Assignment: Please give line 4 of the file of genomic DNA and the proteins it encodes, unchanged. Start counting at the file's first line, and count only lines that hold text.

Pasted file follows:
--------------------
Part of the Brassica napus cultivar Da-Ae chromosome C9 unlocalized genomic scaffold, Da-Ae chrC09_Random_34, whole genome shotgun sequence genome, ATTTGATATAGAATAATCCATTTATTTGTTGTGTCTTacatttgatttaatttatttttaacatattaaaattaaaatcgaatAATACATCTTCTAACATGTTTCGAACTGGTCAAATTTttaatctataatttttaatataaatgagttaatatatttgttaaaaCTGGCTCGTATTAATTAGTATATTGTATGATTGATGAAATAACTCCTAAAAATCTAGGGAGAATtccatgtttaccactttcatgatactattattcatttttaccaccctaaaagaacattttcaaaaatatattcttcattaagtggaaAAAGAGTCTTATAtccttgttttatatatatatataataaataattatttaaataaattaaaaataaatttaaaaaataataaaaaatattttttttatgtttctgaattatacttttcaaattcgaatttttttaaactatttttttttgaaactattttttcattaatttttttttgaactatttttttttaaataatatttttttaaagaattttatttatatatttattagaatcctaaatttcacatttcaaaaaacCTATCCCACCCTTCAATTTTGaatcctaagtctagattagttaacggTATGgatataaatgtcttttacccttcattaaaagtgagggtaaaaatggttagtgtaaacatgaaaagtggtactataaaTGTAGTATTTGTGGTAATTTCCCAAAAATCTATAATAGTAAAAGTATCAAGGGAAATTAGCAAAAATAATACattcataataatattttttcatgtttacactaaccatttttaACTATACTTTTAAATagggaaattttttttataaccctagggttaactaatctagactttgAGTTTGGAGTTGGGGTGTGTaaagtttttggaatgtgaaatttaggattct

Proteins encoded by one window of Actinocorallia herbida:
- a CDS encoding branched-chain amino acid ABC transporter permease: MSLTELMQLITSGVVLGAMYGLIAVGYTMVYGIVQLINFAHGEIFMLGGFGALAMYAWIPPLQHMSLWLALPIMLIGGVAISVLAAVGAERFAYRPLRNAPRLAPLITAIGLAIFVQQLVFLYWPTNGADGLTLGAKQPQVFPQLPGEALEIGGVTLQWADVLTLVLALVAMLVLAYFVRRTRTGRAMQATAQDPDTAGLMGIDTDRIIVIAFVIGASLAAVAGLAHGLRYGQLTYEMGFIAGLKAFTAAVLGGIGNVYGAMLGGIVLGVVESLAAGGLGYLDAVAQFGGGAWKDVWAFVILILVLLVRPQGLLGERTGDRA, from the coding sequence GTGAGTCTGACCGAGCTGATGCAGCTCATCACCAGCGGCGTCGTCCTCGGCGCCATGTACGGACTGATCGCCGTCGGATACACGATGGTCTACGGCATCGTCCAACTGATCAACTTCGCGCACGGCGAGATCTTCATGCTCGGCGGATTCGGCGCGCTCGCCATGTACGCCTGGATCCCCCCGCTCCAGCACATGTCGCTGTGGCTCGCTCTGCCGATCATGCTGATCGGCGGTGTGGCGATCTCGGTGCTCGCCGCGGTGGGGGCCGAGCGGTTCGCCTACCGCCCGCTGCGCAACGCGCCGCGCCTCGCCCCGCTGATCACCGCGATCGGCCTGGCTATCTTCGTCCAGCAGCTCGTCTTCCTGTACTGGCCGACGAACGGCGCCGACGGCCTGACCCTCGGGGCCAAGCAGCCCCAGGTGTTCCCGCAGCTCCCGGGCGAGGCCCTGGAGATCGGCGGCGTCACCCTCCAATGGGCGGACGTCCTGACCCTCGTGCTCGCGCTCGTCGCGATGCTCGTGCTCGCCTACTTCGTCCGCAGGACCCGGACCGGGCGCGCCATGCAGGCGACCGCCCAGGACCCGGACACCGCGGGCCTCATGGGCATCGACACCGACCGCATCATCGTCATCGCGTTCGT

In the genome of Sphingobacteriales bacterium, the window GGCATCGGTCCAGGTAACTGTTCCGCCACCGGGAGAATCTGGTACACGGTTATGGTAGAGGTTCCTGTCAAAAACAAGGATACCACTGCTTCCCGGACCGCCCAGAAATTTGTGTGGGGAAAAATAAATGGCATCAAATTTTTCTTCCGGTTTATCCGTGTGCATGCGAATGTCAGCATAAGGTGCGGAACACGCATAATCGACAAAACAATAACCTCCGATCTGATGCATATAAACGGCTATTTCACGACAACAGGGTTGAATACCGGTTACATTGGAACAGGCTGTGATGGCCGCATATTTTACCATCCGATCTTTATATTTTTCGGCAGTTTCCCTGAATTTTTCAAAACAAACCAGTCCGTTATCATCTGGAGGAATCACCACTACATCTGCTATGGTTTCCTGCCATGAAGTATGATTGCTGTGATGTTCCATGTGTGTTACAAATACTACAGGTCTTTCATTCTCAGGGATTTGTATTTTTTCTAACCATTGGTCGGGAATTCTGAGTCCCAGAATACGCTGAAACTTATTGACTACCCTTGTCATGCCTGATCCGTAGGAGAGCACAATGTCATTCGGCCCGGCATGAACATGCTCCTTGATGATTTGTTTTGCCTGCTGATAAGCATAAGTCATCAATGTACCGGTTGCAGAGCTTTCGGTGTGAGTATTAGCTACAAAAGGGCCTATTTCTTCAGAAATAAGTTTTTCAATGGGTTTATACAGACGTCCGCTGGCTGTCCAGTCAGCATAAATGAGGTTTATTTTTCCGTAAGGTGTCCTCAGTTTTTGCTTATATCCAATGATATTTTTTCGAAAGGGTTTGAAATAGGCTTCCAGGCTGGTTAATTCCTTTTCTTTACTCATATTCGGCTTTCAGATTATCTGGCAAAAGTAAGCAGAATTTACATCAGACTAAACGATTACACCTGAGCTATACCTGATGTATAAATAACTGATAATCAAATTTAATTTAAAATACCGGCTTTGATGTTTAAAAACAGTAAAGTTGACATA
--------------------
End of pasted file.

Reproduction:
In the genome of Sphingobacteriales bacterium, the window GGCATCGGTCCAGGTAACTGTTCCGCCACCGGGAGAATCTGGTACACGGTTATGGTAGAGGTTCCTGTCAAAAACAAGGATACCACTGCTTCCCGGACCGCCCAGAAATTTGTGTGGGGAAAAATAAATGGCATCAAATTTTTCTTCCGGTTTATCCGTGTGCATGCGAATGTCAGCATAAGGTGCGGAACACGCATAATCGACAAAACAATAACCTCCGATCTGATGCATATAAACGGCTATTTCACGACAACAGGGTTGAATACCGGTTACATTGGAACAGGCTGTGATGGCCGCATATTTTACCATCCGATCTTTATATTTTTCGGCAGTTTCCCTGAATTTTTCAAAACAAACCAGTCCGTTATCATCTGGAGGAATCACCACTACATCTGCTATGGTTTCCTGCCATGAAGTATGATTGCTGTGATGTTCCATGTGTGTTACAAATACTACAGGTCTTTCATTCTCAGGGATTTGTATTTTTTCTAACCATTGGTCGGGAATTCTGAGTCCCAGAATACGCTGAAACTTATTGACTACCCTTGTCATGCCTGATCCGTAGGAGAGCACAATGTCATTCGGCCCGGCATGAACATGCTCCTTGATGATTTGTTTTGCCTGCTGATAAGCATAAGTCATCAATGTACCGGTTGCAGAGCTTTCGGTGTGAGTATTAGCTACAAAAGGGCCTATTTCTTCAGAAATAAGTTTTTCAATGGGTTTATACAGACGTCCGCTGGCTGTCCAGTCAGCATAAATGAGGTTTATTTTTCCGTAAGGTGTCCTCAGTTTTTGCTTATATCCAATGATATTTTTTCGAAAGGGTTTGAAATAGGCTTCCAGGCTGGTTAATTCCTTTTCTTTACTCATATTCGGCTTTCAGATTATCTGGCAAAAGTAAGCAGAATTTACATCAGACTAAACGATTACACCTGAGCTATACCTGATGTATAAATAACTGATAATCAAATTTAATTTAAAATACCGGCTTTGATGTTTAAAAACAGTAAAGTTGACATA